Eriocaulon_sp_goias_in_situ_moltiplication_tecnique_16 Eriocaulon_sp_goias_in_situ_moltiplication_tecnique_17

 

Intervention on the bushing plant absolutely pulled out of the tank

This type of application is used on the plants having the conditions described above, see 1,4,5,6,7We pull out an individual and take away the base leavesto make rhizome visible, then we observe the points of plants’ joints and then we cut. Often little bushing plants that we are about to separate have their own roots at the base, but they are not very much developed and should be “included” into the cut we make.  It is worth saying the the roots of E. sp. ‘Goias’ are hard and fibrous, at the moment of operation the mother plant should be placed on a rigid surface, once the place to cut is chosen, we should press the scalpel decidedly. It is easy to make a mistake during this operation not knowing the structure of the specie well, in case we do not use an oblique blade we risk to cut too far from the rhizome, therefore making a useless portion, because the leaves included into rosette without an adequate support made of parenchymatous tissue, would fall apart and break the structure of the plant. Haven made that we put the new little plant in some place of the tank covering the roots with the ground up to the collet.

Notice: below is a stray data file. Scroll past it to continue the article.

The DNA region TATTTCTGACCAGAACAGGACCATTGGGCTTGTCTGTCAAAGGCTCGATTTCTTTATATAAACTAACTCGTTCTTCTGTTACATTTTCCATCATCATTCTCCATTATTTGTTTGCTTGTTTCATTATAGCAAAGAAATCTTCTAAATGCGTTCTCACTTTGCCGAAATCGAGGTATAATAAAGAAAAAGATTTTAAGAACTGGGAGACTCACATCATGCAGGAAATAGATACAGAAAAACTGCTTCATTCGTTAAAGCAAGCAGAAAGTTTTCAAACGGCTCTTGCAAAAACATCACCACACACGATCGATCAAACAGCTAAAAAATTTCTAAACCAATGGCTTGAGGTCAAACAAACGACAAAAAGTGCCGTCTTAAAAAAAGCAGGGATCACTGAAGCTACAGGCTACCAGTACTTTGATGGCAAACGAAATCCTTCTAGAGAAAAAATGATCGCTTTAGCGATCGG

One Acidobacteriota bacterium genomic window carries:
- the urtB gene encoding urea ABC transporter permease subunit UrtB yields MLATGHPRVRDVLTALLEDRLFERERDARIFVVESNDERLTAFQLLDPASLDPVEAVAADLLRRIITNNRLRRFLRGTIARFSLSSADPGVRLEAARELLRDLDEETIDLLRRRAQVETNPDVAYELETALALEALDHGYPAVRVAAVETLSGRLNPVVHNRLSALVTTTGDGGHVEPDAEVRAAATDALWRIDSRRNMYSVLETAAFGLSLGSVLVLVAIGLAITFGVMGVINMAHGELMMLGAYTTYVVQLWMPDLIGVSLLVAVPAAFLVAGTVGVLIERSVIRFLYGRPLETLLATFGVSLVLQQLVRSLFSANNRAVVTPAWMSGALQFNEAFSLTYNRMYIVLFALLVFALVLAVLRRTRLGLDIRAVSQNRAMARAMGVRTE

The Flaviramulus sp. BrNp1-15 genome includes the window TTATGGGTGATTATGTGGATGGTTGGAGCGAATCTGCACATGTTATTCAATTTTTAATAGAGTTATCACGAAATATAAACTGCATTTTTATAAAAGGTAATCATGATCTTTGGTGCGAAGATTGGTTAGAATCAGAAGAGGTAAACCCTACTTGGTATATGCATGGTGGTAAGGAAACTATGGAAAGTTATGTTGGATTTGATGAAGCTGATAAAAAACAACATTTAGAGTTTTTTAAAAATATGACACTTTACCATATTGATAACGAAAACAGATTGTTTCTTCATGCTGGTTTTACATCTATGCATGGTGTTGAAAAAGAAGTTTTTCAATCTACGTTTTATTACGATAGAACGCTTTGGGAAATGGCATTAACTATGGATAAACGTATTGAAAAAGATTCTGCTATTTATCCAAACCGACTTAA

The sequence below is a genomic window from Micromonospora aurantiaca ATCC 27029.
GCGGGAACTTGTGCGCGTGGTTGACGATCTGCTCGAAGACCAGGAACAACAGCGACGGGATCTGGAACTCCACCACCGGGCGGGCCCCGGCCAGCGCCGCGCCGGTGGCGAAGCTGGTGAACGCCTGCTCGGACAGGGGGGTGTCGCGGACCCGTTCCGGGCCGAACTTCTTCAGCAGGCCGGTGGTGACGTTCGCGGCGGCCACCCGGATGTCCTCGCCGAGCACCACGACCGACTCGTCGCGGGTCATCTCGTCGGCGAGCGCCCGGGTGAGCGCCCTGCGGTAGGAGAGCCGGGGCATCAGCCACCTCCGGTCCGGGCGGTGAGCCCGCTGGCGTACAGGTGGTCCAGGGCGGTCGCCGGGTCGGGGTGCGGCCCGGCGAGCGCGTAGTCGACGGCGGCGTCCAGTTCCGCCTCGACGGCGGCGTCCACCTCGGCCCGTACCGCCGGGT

This type of intervention gives us a good possibility of acclimation, reproduction/vegetative multiplication is insignificant-mean to say new plants’ production from the subject we divided.

Eriocaulon_sp_goias_extracted_plant_moltiplication_tecnique Eriocaulon_sp_goias_extracted_plant_moltiplication_tecnique_1 

Eriocaulon_sp_goias_extracted_plant_moltiplication_tecnique_2 Eriocaulon_sp_goias_extracted_plant_moltiplication_tecnique_3 Eriocaulon_sp_goias_extracted_plant_moltiplication_tecnique_4 Eriocaulon_sp_goias_extracted_plant_moltiplication_tecnique_5 Eriocaulon_sp_goias_extracted_plant_moltiplication_tecnique_6 

 

Intervention on the bushing plant absolutely pulled out of the tank using the technique of wedge cuts

Introduction by Massimo Iannella

The technique of wedge cuts is a result that derives from numerous applications made in course of around 2 years by Massimo Iannella on numerous individuals of the specie under discussion. This operation has a reproductive character and stimulates the plant to a vegetative multiplication  and forming numerous individuals.